City vs Country – Which is the Better Place to Live?

City vs country - what to consider when deciding what is best for you

City vs country – what to consider when deciding what is best for you

It’s been a much heated issue for some time, whether to live in the city or head out to the suburbs. Depending on your age and where you are in your life, this decision can be an easy one, or it can be quite difficult. When you are in your 20s, kids, a house and a daily minivan commute into the city for work is probably the furthest thing from your mind.

Often when first buying into the market, one is single and think “location, location, location.” The lure of the city with its convenient public transportation, nightlife and employment opportunities are overpowering.

The challenge is that location and budget do not align. Your precious dollars will only stretch so far in the city and compromise tends to be the final factor in your decision.

Your dream home with a garden may require your dream location to take a back seat. Or your dream location may translate into a cozy dwelling in the sky, where personal space is your sacrifice.

According to Statistics Canada, the difference between city vs country is determined by factors such as: municipal boundaries, the distance from city hall and/or the central business district and housing density. Therefore, suburbs consist mostly of single-family housing farther from the centre of the city, while urban areas are primarily multi-family apartment buildings and condos near the centre.

However, for many, the concepts of city vs country are somewhat vague. A downtown resident may think of a neighbouring city as suburbia, but to someone who lives in that city, they see it as a city and not the ‘burbs. It’s all about perspective.

Nowadays, it is common to find urban areas in most residential suburbs. One can easily find and expect to access established name shops and other amenities within walking distance. As a result, the line between urban and suburban living is harder to distinguish.

Property taxes can vary dramatically from urban areas to suburban regions, but even that issue is not clear. In the Greater Toronto Area (GTA) for example, property taxes are based on mill rate, which is calculated by multiplying the property’s assessed value by the current tax rate. It is expressed as “dollars of tax per $1000 of assessed value.”

You do get more space and house for your dollar the further your reside from downtown, but one does need to take into consideration the expensive, time-consuming commutes to and from the city.

Therefore, in that vein, living and working in an urban centre will save money on gas, sometimes eliminating the need to own a car at all. Which in turn, saves the homeowner money on car payments, insurance and repairs.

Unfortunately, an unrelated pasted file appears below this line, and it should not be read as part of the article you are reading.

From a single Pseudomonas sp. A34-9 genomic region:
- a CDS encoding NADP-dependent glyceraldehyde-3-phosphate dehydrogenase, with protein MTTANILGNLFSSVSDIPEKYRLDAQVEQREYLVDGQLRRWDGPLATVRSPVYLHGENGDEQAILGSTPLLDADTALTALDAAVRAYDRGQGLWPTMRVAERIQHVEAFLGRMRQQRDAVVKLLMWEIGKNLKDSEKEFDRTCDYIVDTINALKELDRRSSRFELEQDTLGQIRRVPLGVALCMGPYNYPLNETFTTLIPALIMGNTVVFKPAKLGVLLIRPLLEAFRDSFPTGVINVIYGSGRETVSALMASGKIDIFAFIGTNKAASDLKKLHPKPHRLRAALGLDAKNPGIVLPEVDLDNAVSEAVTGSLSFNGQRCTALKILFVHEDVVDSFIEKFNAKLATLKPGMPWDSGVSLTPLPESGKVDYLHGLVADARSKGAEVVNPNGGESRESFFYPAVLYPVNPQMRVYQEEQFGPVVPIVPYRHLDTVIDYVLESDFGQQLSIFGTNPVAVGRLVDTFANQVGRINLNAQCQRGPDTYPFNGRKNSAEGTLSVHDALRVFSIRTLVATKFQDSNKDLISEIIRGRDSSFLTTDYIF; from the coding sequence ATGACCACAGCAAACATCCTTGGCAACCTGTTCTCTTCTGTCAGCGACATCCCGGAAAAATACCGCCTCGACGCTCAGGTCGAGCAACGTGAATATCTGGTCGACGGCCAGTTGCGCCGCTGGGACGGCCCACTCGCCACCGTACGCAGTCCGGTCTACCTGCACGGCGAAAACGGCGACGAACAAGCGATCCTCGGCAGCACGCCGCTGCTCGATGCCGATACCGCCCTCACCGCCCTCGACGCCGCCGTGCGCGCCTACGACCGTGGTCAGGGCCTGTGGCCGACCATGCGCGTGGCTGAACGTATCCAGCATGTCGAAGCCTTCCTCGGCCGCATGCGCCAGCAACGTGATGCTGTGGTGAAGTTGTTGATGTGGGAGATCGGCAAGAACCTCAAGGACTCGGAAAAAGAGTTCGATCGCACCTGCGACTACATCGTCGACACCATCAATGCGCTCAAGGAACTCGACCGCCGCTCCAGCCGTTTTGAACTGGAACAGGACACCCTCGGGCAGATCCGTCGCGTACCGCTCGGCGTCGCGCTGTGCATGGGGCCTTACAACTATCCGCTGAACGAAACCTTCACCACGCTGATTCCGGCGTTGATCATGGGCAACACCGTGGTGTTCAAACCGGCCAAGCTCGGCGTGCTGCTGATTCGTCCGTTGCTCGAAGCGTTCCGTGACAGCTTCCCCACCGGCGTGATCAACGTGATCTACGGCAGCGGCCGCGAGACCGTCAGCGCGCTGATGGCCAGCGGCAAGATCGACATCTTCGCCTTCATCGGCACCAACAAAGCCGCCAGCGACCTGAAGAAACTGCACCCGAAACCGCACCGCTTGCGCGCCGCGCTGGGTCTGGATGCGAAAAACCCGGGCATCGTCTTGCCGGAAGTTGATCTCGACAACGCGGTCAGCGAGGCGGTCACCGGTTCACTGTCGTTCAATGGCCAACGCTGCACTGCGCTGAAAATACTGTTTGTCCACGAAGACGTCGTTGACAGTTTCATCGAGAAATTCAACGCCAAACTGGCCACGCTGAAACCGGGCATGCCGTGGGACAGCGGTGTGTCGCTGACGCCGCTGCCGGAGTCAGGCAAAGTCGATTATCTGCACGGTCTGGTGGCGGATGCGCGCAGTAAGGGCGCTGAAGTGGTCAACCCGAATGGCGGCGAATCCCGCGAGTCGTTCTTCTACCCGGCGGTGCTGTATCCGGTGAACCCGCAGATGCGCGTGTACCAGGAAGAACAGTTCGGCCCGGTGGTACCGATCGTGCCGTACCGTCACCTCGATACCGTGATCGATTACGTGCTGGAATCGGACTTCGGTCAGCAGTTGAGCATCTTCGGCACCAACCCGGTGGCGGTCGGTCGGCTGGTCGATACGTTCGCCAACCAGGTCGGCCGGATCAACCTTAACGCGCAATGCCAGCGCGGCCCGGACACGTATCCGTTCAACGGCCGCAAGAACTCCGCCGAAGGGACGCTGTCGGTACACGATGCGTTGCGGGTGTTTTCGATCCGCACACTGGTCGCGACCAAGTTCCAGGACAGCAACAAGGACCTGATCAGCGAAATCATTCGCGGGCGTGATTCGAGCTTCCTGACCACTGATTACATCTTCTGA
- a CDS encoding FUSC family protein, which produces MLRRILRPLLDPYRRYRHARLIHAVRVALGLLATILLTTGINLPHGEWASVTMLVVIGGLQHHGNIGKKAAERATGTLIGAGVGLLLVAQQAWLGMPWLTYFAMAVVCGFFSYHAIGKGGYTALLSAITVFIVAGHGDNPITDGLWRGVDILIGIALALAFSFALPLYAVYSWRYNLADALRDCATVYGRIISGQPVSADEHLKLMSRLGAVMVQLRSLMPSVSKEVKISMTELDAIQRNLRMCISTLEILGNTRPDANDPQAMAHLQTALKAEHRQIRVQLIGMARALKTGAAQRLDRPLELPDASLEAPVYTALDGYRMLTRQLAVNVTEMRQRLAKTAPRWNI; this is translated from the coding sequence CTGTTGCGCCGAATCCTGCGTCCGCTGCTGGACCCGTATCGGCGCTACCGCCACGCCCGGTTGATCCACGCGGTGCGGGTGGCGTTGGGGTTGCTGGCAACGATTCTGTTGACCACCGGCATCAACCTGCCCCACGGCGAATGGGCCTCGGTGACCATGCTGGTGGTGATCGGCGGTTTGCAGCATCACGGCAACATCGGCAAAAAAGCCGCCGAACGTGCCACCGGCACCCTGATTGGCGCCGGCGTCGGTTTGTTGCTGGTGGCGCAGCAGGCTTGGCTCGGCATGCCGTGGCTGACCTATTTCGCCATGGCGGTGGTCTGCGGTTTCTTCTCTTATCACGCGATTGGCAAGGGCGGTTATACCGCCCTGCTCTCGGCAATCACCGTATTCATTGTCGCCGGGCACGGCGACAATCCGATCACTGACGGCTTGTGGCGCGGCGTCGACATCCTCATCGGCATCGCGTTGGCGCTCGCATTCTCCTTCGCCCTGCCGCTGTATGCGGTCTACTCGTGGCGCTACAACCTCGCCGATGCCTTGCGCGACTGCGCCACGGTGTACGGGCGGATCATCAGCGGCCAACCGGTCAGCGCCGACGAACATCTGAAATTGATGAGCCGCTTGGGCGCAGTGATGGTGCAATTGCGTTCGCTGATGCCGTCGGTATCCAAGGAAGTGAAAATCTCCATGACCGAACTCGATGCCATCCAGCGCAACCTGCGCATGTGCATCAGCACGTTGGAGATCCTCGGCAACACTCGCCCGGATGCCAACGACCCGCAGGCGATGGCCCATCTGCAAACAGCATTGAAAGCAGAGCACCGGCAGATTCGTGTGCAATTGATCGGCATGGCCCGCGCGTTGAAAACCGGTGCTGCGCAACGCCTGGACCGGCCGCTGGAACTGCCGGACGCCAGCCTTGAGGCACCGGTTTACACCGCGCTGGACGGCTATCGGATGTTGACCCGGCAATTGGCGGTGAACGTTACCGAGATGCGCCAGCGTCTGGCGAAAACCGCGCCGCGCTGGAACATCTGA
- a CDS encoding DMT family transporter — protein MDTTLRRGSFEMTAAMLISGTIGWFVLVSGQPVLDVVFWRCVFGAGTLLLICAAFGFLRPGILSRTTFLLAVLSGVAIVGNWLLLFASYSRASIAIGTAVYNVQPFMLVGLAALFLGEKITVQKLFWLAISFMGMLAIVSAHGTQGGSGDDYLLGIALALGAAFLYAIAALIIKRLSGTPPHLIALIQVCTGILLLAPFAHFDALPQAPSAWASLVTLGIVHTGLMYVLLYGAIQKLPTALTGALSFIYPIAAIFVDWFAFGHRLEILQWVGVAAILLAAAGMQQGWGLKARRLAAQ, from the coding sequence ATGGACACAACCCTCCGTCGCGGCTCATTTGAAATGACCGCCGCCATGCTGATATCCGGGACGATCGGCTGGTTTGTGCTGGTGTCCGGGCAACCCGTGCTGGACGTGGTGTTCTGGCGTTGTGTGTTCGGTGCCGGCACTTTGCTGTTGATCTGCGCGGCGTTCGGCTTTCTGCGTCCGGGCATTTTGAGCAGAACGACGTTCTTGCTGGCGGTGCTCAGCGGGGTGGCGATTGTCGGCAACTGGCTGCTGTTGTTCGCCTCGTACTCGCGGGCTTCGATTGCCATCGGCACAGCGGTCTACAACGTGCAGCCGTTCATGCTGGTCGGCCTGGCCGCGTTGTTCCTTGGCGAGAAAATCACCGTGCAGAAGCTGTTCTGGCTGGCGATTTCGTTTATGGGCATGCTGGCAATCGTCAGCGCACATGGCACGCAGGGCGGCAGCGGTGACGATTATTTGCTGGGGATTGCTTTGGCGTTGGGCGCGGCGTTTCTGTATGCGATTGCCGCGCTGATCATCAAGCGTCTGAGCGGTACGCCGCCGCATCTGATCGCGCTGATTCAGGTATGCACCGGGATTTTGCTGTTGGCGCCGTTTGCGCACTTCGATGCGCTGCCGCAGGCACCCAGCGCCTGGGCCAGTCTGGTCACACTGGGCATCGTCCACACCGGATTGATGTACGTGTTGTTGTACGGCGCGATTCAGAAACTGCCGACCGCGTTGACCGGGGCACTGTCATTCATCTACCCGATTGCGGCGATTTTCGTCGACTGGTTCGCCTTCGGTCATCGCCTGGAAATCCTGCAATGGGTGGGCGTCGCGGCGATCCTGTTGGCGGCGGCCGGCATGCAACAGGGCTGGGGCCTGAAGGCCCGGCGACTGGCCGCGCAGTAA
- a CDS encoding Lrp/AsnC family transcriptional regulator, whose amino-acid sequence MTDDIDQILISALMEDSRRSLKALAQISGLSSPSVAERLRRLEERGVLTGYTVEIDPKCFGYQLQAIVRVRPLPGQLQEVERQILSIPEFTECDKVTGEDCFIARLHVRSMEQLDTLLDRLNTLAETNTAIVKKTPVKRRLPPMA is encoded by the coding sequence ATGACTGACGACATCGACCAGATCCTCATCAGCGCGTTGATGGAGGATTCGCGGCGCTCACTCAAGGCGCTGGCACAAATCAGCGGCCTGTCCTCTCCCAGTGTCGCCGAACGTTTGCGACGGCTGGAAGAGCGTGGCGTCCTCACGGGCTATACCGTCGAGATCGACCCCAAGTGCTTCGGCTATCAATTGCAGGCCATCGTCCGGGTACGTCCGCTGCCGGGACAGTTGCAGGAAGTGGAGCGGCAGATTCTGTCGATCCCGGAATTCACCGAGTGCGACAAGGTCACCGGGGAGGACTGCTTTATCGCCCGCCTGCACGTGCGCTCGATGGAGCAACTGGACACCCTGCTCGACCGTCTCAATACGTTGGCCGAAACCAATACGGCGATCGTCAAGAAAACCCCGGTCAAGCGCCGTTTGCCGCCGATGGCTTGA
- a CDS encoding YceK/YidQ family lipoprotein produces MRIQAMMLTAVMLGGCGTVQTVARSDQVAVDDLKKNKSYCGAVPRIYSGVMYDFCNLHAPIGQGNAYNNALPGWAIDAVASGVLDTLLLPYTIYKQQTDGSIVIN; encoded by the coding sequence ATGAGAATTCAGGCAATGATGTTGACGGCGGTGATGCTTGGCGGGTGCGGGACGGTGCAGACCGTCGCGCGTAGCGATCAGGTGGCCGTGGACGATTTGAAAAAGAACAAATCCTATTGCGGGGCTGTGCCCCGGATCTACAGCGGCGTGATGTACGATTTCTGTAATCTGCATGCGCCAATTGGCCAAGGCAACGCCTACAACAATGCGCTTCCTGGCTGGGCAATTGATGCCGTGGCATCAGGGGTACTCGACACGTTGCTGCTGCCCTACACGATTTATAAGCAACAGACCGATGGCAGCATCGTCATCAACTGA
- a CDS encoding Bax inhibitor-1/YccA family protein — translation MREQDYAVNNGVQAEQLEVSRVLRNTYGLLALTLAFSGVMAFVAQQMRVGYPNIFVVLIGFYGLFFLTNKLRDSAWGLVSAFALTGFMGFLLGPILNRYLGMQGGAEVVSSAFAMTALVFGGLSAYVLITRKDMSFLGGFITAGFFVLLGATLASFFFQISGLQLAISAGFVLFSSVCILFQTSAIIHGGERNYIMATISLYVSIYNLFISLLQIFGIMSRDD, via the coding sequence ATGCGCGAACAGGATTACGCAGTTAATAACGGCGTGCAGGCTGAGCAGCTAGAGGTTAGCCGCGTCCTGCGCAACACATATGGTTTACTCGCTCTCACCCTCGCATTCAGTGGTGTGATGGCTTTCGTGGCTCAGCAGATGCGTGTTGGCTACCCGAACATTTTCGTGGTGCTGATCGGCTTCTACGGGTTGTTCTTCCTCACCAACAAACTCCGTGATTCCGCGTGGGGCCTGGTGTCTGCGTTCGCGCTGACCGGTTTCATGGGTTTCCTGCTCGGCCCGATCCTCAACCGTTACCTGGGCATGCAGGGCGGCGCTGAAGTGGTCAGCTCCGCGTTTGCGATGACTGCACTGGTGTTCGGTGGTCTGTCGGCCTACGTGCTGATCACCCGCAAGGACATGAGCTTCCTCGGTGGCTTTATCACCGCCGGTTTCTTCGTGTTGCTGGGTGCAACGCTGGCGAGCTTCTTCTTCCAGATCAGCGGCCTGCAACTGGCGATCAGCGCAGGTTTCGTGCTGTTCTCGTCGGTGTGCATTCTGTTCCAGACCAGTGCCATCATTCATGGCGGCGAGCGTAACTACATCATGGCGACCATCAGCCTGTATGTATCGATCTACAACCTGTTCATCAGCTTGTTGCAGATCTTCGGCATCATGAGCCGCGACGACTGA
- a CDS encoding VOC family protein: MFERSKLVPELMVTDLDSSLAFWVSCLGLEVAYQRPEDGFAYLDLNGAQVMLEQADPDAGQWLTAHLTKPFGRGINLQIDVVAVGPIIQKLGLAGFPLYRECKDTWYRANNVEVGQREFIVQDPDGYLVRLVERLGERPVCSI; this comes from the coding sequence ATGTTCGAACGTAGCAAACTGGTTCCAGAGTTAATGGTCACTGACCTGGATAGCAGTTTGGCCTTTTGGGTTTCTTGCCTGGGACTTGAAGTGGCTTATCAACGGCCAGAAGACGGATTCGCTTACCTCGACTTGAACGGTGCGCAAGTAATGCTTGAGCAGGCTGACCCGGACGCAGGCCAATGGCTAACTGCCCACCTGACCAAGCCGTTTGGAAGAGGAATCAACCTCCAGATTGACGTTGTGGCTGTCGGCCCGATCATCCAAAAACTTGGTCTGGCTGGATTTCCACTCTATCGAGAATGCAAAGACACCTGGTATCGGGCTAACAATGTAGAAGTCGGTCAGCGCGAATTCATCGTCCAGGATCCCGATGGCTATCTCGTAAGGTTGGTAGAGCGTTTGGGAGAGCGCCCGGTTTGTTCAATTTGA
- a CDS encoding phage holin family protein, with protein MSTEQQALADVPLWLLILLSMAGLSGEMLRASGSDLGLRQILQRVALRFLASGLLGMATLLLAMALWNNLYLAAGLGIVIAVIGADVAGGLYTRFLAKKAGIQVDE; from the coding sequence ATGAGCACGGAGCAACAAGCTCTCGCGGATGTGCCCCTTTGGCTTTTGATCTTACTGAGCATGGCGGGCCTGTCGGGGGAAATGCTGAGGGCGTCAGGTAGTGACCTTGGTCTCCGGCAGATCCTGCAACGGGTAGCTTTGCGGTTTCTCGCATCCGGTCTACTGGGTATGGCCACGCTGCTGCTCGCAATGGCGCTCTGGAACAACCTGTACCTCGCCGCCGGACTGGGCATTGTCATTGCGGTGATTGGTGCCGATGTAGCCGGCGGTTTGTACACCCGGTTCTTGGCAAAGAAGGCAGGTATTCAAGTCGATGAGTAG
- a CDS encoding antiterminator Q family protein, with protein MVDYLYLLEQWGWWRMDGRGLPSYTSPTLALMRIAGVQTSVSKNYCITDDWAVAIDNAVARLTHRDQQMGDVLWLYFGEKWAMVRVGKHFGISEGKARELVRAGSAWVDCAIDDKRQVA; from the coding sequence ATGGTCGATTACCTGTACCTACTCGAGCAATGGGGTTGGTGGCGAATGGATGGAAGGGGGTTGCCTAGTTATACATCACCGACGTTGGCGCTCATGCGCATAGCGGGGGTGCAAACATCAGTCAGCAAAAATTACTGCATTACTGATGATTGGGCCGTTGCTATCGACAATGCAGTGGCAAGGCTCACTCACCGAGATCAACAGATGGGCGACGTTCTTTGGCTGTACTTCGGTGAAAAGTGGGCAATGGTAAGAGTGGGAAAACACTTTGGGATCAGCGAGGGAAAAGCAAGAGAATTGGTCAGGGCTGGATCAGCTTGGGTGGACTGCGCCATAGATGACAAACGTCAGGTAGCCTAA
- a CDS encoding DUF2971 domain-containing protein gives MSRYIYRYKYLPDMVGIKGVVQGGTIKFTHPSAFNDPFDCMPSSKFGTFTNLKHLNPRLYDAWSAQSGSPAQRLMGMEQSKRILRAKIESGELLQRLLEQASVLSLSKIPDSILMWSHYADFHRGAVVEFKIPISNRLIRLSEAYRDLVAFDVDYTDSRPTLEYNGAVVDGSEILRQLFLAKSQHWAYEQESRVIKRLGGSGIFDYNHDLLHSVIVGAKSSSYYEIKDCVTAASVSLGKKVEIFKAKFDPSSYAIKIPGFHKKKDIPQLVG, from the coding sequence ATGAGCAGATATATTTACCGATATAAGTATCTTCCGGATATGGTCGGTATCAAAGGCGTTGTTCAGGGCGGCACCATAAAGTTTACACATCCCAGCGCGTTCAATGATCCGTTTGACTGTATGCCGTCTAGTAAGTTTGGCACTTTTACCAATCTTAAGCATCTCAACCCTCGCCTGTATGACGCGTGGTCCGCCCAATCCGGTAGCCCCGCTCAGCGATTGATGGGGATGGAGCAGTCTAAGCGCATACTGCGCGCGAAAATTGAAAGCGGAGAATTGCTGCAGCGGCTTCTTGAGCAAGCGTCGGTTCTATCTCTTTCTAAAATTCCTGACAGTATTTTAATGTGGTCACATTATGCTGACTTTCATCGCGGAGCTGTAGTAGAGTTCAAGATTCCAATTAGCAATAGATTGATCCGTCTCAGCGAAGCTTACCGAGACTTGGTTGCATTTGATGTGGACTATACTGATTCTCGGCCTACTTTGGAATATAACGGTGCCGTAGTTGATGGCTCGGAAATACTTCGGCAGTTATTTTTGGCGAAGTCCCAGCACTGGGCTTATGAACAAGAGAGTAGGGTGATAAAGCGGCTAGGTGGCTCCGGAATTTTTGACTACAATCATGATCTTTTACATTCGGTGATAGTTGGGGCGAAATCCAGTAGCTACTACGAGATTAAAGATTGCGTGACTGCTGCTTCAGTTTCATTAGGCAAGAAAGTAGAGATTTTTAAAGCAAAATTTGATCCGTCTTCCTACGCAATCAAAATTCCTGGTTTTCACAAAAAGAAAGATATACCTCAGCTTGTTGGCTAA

Some argue that it is easier simply by living in the city. With the rising gas and energy prices, the costs associated with one’s day-to-day commute and the costs attributed to heating and running a large house, we find economy of space becoming more of a priority for some homebuyers. For some, choosing to live more environmentally conscious and green makes the desire of having excess rooms that are rarely used a trend of the past.

Some seek the quieter life in the suburbs, with lower crime rates and cheaper and more plentiful daycare options. As well, the development of massive shopping malls featuring popular brand name and big box stores make certain suburban cost of living expenses lower and more convenient than ever.

Over and above the price of gas, commuting is a quality of life issue, especially when some commutes can take up many unproductive hours each day. Some say, if your time is money, why spend it sitting idle in traffic?

Assessing which lifestyle is better for you depends on your definition of quality of life, which once again is about perspective and personal preference. It can be influenced by the location of where you work in accordance to where you live, and your approach to life.

Living in downtown centres, in the heart of a city, with all the diverse entertainment, dining and cultural experiences you could expect provides a way of life that may interest some but not others.

As in anything in life, there will always be tradeoffs. Priorities and realities change — for example, more and more people are able to efficiently work from home these days. This in turn impacts commuting and car ownership, and therefore, where we can live.

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